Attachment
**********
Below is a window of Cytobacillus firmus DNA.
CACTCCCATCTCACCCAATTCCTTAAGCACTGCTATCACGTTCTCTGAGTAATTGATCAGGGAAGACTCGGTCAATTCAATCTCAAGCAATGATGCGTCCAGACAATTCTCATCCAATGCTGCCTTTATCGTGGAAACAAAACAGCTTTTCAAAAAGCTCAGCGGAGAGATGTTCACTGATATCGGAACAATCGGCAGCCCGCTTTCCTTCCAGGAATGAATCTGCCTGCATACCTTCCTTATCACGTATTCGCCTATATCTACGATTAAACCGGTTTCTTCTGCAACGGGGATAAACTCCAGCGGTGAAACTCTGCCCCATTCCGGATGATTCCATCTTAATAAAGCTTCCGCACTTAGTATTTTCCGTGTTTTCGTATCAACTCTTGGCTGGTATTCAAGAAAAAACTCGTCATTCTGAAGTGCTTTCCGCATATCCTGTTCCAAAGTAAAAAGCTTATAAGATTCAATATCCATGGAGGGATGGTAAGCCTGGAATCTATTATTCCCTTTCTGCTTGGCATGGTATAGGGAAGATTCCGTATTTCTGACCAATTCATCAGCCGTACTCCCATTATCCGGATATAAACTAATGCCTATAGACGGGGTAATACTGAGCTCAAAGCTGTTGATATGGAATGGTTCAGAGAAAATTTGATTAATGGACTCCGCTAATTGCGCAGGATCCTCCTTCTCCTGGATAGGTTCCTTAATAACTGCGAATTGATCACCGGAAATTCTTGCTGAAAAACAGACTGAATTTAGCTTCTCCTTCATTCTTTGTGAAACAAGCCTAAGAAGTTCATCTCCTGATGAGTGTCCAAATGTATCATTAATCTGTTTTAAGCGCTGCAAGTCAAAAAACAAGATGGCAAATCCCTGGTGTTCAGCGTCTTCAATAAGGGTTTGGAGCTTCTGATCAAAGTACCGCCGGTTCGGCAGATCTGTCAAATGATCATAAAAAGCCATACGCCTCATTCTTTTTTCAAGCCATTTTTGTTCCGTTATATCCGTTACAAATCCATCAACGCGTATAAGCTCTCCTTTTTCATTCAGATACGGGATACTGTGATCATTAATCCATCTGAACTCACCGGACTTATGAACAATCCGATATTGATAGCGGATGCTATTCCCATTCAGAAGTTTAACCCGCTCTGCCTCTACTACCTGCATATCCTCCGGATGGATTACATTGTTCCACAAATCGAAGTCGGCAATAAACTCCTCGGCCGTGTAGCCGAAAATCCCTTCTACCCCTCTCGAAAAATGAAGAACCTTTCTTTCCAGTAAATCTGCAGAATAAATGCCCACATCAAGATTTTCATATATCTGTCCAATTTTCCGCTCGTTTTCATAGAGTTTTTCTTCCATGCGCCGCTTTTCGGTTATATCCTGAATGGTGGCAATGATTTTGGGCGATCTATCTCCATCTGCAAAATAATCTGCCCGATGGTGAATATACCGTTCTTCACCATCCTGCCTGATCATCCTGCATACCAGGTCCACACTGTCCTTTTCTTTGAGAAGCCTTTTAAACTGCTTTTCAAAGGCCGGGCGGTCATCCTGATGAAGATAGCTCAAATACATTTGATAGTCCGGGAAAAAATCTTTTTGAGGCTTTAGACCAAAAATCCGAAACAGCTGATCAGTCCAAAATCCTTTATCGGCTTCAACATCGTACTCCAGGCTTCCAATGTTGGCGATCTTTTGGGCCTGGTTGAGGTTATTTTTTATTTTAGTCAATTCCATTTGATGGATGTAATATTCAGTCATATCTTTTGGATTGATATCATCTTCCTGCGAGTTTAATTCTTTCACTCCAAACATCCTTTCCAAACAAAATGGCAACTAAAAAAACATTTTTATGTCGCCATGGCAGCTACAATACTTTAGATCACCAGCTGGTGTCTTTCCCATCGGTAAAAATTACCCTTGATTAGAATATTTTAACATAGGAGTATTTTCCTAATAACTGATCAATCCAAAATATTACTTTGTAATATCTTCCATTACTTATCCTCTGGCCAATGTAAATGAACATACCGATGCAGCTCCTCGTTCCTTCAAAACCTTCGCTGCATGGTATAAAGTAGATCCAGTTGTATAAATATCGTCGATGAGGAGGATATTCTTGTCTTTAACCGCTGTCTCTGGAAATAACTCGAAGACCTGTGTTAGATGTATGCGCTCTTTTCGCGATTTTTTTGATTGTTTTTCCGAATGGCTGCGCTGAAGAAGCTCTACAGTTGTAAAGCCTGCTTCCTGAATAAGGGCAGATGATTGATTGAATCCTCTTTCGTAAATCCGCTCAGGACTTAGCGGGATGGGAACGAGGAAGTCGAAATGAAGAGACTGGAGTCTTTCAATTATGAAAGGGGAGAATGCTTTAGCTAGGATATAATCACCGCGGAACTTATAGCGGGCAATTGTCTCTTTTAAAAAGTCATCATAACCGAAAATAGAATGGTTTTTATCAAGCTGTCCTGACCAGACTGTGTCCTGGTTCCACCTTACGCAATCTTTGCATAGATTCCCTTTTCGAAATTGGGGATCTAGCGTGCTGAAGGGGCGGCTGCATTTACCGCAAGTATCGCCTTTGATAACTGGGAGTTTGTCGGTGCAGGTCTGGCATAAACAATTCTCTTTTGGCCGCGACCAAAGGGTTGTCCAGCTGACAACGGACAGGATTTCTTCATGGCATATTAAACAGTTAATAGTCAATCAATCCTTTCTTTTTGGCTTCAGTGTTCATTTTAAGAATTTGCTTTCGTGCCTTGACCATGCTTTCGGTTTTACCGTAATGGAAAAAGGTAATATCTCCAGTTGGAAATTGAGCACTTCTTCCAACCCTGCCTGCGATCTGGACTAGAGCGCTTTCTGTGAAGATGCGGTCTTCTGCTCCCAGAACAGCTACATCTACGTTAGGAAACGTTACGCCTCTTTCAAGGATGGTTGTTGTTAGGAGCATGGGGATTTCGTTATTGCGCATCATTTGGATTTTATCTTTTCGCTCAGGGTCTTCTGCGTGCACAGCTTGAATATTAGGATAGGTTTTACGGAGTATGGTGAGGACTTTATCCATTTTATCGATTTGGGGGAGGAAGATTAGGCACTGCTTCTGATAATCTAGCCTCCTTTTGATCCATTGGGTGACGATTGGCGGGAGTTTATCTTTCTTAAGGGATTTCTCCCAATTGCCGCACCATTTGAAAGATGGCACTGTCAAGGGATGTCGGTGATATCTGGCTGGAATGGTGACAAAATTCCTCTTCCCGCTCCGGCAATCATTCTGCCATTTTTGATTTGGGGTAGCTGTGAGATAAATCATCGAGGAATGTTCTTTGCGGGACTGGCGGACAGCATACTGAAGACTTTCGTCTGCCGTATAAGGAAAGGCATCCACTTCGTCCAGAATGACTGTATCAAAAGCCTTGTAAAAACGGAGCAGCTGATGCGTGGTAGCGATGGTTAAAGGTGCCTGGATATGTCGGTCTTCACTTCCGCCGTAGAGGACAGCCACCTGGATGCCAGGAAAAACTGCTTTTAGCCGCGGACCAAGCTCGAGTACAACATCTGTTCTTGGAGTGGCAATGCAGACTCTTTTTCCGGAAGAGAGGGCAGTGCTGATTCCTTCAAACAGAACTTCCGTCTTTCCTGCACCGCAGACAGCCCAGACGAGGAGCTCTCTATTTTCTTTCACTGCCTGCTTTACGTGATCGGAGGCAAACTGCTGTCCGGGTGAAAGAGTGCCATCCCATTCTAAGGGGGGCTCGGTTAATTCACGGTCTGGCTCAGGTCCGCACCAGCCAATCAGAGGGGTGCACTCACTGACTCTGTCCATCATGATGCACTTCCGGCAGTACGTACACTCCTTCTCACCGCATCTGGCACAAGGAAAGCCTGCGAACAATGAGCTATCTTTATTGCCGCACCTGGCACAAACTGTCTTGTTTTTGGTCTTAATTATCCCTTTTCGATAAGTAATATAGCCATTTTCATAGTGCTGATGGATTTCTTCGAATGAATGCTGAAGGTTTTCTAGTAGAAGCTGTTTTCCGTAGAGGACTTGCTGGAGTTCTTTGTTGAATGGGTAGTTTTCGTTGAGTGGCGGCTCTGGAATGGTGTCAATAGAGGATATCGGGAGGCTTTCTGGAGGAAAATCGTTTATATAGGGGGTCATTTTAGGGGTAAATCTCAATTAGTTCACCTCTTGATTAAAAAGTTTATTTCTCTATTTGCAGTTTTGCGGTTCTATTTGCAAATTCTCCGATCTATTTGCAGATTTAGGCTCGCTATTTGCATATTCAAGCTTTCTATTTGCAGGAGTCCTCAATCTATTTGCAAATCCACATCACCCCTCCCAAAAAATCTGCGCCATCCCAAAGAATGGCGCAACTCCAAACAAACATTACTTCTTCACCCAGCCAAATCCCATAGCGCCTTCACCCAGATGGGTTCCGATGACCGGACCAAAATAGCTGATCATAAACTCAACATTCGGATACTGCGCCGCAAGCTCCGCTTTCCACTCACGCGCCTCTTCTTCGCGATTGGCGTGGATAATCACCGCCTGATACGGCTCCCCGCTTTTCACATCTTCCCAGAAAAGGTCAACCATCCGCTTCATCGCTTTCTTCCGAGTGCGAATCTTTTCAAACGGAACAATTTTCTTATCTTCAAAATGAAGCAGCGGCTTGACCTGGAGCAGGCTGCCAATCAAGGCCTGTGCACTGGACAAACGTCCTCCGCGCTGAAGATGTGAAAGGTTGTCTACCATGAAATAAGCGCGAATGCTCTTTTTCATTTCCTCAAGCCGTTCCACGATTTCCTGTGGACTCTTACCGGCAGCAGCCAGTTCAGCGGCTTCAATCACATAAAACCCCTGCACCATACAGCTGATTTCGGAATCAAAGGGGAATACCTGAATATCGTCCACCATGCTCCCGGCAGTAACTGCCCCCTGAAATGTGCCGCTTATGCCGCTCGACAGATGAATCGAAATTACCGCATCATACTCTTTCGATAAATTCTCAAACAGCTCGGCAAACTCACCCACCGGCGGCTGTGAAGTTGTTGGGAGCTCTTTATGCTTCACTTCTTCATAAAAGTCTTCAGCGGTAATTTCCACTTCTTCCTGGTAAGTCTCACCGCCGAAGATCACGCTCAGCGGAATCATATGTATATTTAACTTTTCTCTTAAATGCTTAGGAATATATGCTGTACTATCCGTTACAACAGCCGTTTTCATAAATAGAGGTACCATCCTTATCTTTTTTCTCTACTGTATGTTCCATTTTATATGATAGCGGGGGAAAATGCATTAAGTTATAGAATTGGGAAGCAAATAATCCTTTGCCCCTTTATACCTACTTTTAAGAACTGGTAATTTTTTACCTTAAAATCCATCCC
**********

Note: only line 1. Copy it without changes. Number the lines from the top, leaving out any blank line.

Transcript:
Below is a window of Cytobacillus firmus DNA.